UK: How a newspaper can help to misrepresent expert views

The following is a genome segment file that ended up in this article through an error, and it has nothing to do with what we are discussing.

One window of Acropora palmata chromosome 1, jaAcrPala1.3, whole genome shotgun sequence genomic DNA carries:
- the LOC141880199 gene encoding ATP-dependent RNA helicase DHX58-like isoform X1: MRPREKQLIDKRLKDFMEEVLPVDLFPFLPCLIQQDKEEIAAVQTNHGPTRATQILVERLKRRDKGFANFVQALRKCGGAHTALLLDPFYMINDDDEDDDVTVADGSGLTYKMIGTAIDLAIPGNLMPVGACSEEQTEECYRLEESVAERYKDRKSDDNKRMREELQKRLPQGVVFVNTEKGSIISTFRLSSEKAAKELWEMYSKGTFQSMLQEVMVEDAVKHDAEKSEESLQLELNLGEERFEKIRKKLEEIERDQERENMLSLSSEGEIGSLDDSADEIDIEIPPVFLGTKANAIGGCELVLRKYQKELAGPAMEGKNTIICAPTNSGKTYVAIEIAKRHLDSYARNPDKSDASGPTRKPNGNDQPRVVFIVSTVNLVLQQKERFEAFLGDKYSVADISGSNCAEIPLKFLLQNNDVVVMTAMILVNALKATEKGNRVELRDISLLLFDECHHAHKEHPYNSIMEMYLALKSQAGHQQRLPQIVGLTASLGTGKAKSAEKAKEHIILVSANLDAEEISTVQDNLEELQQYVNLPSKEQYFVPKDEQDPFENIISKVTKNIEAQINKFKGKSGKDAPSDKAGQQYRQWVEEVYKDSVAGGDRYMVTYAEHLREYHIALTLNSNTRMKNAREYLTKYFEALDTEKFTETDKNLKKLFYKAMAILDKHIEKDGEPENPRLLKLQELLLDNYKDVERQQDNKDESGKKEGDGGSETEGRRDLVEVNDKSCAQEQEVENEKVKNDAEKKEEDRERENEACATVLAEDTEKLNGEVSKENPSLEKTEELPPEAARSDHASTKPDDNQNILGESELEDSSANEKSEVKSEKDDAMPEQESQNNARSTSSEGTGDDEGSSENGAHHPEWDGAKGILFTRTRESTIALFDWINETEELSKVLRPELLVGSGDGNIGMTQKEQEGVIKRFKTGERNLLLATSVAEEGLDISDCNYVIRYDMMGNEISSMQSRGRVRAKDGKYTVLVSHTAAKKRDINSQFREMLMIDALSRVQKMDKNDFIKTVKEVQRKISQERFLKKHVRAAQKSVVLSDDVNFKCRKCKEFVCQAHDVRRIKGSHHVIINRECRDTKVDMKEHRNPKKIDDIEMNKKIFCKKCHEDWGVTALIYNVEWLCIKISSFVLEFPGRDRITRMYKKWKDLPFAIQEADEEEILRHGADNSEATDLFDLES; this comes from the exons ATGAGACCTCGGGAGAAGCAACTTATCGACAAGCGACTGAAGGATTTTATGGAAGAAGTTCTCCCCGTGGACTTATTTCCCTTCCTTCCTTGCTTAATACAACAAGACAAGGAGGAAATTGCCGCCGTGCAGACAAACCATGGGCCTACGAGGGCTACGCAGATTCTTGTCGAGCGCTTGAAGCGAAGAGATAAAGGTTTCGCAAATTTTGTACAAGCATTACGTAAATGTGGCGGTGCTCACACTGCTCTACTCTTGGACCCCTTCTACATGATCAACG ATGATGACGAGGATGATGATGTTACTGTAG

In a 30 October 2016 article pretending to be a news report, a UK newspaper reported that the Royal College of Obstetricians & Gynaecologists (RCOG) had been accused of calling for abortion of all fetuses diagnosed with Down’s syndrome antenatally because, according to their headline, “it costs too much to care for them”. This is not the RCOG’s position. But the newspaper got itself a juicy story and made the RCOG, who never said any such thing, look like a villian. The newspaper wrote: “The row erupted following a consultation over a new, more accurate prenatal blood test for Down’s [syndrome] that the [UK] National Health Service is expected to approve.”Here is some history: In 2009, the RCOG published a statement regarding the effects of the changes in maternal age [in the UK] and advances in screening on the incidence of live births with Down’s syndrome and on the number of antenatal diagnoses”. The statement supported “increased access to non-invasive testing to improve antenatal screening for Down’s syndrome” in line with the UK National Screening Committee’s own policy, in place since 2001.The crux of their statement was: Antenatal screening for Down’s syndrome provides important information for pregnant women and their families. The RCOG fully supports women’s informed choice in relation to antenatal screening, regardless of how they choose to proceed. Quality information and counselling are also important prior to antenatal screening and related interventions, in order to prepare women for possible results, explain options, and enable families to access support when required.”As seemed likely in 2009, the new antenatal screening test for Down’s syndrome is now ready for use, and was recently approved by the UK government. However, a recent BBC2 TV programme by the actress Sally Phillips, called “A World Without Down’s Syndrome?“. In it, she says that the number of people terminating for Down’s syndrome has gone up 40% and that 90% of British women terminate their pregnancies when they receive a positive diagnosis. Having a child with Down’s herself, she asks: “What’s so dreadful about Down’s syndrome?” She interviews a teacher whose view is that Down’s should not be a legal reason for termination. At several moments in the film, doctors are criticised for not understanding Down’s and challenged as to why they should want to give women prenatal screening information. She expresses the fear that the new test would lead to an increase in terminations for Down’s syndrome. She defends the right of children with Down’s to be born, which she implies is not shared by others, and perceives the existence of testing as a condemnation of people with Down’s. She interviews a doctor in Iceland who tells her that 100% of pregnancies diagnosed with Down’s are terminated. But while he thinks that may not be a good thing, he does defend the right to knowledge so that the individual woman/couple can make an informed decision. She says she agrees with him, but as the film goes on, she clearly doesn’t and can’t accept that women decide they would not be able to cope and act accordingly.Offering a different perspective, obstetrician-gynaecologist Brenda Kelly defends the new test as much more accurate than existing screening tests – over 99 out of 100 pregnancies with a Down’s syndrome baby will be picked up earlier in pregnancy, and there is no risk of miscarriage with the test, as there is with previously existing tests – amniocentesis and chorionic villus sampling. With the new test, far fewer women will need to undergo one of these more invasive tests later in pregnancy, which in turn means less risk of miscarriage due to these tests, as well as less uncertainty about the accuracy of the results for the woman/couple. Perhaps there will be more cases of Down’s syndrome identified, she said, and perhaps more terminations. But women who don’t want testing need not have it, and those who are tested and learn that the baby will have Down’s need not decide for abortion. In essence, this is what the RCOG says too.The RCOG’s concern was that if the government refused to approve the use of the new test in the National Health Service, it would be because of its cost. Instead of simply arguing that cost should be no object because of the value of the new test, they argued that if cost was an issue, a different kind of cost analysis should be done that took into account not only the cost of the test itself but also the costs to the state of caring for children and adults with Down’s syndrome. This led to a storm of protest because it was misinterpreted to mean that the cost of caring for children and adults with Down’s was too high, with the implication that abortion was the only solution following a diagnosis of Down’s. The newspaper capitalised on the misinterpretation of the RCOG’s point and used inflammatory language (the headline read: “Doctors’ anger over medical body’s call to ‘abort Down’s babies’ because it costs too much to care for them”) for the scandal value, and managed to get a few jabs in against abortion as well.Language and meaning are important and are open to, in the case of the newspaper, wilful misinterpretation. Scientists and medical professionals communicate in particular ways. Positions expressed in a public forum have to be carefully worded because anti-choice groups and media are waiting to pounce on any excuse to twist your views to suit their means.SOURCES: Daily Mail, by Jonathan Petre, 30 October 2016 ; inews, by Dr Brenda Kelly, 5 October 2016 ; Letter to the RCOG, undated ; VISUAL